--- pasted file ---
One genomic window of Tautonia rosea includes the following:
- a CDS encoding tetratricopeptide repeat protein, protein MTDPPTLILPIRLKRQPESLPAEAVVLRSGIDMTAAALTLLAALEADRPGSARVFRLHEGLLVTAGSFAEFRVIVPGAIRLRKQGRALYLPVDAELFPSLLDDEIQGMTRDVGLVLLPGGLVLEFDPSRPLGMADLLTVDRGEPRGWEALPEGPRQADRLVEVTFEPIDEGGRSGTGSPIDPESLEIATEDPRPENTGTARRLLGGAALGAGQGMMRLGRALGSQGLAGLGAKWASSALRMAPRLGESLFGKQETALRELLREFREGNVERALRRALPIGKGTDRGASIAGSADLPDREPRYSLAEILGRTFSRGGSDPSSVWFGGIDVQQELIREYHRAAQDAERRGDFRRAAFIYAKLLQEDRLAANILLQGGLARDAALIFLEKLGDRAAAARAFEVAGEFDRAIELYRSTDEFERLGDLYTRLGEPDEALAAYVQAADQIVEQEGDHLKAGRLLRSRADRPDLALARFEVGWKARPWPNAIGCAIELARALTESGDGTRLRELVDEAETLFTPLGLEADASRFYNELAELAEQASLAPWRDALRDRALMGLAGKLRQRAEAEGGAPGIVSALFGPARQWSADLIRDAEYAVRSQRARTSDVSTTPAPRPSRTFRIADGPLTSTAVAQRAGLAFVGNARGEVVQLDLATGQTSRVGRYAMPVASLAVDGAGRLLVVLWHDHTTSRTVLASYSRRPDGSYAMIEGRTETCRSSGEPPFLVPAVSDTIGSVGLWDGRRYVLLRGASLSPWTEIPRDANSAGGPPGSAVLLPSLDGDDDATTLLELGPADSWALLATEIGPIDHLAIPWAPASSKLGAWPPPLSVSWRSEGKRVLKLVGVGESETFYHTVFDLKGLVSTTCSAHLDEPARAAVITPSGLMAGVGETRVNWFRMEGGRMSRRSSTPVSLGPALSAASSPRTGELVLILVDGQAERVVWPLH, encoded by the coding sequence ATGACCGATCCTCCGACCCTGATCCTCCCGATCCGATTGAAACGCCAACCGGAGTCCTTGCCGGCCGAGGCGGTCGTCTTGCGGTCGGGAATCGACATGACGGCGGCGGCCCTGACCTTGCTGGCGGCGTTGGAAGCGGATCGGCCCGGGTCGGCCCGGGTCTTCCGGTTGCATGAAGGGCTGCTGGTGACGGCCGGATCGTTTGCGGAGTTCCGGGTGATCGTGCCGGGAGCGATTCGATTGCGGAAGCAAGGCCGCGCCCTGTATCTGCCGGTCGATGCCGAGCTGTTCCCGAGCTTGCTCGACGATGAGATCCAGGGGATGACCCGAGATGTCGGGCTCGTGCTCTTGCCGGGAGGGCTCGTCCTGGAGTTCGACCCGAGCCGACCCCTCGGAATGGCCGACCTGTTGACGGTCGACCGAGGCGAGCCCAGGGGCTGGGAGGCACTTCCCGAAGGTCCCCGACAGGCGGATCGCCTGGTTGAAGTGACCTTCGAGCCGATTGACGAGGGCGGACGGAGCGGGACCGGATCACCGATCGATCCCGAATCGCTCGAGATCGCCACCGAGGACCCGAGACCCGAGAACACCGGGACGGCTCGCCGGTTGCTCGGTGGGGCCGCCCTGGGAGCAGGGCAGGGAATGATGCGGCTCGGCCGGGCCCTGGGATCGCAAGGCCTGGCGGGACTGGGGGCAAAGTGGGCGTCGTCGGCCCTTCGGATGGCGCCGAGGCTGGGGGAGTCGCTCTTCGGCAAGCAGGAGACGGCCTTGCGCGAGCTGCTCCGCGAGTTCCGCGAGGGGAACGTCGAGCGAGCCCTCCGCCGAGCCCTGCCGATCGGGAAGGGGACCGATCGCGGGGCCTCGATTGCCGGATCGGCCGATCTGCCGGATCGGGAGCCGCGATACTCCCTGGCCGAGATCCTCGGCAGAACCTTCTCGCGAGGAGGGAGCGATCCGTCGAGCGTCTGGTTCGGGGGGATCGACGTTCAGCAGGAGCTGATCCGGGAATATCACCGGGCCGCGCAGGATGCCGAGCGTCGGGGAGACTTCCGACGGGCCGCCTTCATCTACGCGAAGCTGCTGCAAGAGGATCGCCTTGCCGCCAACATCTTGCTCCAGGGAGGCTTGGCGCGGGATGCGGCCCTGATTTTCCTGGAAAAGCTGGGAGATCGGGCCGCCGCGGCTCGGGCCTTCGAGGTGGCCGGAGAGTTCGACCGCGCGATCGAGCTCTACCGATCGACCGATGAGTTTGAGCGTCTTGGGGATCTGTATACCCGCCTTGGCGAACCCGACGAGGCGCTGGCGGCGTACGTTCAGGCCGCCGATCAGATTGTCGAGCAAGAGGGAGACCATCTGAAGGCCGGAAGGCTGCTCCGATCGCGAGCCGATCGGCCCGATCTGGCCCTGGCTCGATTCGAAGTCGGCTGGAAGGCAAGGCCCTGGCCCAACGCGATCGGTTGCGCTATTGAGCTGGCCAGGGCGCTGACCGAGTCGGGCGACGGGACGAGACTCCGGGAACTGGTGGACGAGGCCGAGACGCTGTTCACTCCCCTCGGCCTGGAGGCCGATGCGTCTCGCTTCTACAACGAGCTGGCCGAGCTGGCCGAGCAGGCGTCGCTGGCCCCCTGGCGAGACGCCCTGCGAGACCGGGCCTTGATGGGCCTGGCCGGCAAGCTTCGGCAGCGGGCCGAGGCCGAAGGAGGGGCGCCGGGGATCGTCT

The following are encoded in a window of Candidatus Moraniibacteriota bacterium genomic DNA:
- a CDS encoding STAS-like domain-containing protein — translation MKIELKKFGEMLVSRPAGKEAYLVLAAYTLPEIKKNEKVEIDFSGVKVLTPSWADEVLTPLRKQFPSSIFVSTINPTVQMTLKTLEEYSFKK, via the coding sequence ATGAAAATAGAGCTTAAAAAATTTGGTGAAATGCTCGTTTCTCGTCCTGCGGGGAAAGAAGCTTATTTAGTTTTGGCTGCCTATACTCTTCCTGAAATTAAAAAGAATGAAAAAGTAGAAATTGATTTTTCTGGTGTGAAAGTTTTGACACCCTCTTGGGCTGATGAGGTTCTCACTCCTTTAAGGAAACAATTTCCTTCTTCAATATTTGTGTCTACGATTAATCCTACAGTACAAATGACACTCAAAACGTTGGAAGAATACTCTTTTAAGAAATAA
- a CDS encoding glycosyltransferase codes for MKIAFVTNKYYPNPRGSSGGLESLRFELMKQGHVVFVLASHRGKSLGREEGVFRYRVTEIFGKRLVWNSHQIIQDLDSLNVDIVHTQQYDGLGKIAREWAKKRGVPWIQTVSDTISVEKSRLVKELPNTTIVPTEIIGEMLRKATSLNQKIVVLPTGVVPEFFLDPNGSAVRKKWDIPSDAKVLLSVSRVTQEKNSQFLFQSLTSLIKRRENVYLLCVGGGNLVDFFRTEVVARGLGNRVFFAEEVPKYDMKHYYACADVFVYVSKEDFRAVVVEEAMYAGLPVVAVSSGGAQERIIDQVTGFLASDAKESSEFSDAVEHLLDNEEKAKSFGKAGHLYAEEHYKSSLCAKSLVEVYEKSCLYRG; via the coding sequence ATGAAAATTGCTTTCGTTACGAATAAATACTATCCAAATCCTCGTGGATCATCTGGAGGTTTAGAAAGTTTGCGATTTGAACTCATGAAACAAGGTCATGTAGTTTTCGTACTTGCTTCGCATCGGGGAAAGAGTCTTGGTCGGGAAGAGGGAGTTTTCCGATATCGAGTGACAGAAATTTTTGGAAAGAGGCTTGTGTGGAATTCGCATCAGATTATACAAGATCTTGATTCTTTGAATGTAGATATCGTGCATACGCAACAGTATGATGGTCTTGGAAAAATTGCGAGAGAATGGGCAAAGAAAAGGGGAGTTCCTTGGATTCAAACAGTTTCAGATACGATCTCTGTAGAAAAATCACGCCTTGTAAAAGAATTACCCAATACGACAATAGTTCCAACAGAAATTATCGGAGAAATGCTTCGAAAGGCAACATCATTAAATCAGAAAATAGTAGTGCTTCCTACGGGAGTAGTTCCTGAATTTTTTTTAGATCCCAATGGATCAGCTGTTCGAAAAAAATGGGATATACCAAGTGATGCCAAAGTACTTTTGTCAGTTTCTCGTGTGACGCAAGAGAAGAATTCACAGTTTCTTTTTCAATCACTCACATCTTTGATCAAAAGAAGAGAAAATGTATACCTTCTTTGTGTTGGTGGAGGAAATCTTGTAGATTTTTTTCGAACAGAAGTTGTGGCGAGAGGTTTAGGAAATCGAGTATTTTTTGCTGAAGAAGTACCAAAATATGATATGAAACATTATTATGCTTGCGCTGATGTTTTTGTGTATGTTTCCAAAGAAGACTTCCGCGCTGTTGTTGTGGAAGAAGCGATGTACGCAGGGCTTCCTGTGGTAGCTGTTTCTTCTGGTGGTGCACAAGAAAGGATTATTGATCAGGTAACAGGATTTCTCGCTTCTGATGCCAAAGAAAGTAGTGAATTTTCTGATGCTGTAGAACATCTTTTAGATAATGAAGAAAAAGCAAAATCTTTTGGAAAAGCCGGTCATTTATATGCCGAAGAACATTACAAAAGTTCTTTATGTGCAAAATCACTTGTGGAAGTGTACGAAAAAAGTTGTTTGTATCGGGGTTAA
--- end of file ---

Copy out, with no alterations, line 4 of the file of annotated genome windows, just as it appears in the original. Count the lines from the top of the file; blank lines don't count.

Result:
- a CDS encoding STAS-like domain-containing protein — translation MKIELKKFGEMLVSRPAGKEAYLVLAAYTLPEIKKNEKVEIDFSGVKVLTPSWADEVLTPLRKQFPSSIFVSTINPTVQMTLKTLEEYSFKK, via the coding sequence ATGAAAATAGAGCTTAAAAAATTTGGTGAAATGCTCGTTTCTCGTCCTGCGGGGAAAGAAGCTTATTTAGTTTTGGCTGCCTATACTCTTCCTGAAATTAAAAAGAATGAAAAAGTAGAAATTGATTTTTCTGGTGTGAAAGTTTTGACACCCTCTTGGGCTGATGAGGTTCTCACTCCTTTAAGGAAACAATTTCCTTCTTCAATATTTGTGTCTACGATTAATCCTACAGTACAAATGACACTCAAAACGTTGGAAGAATACTCTTTTAAGAAATAA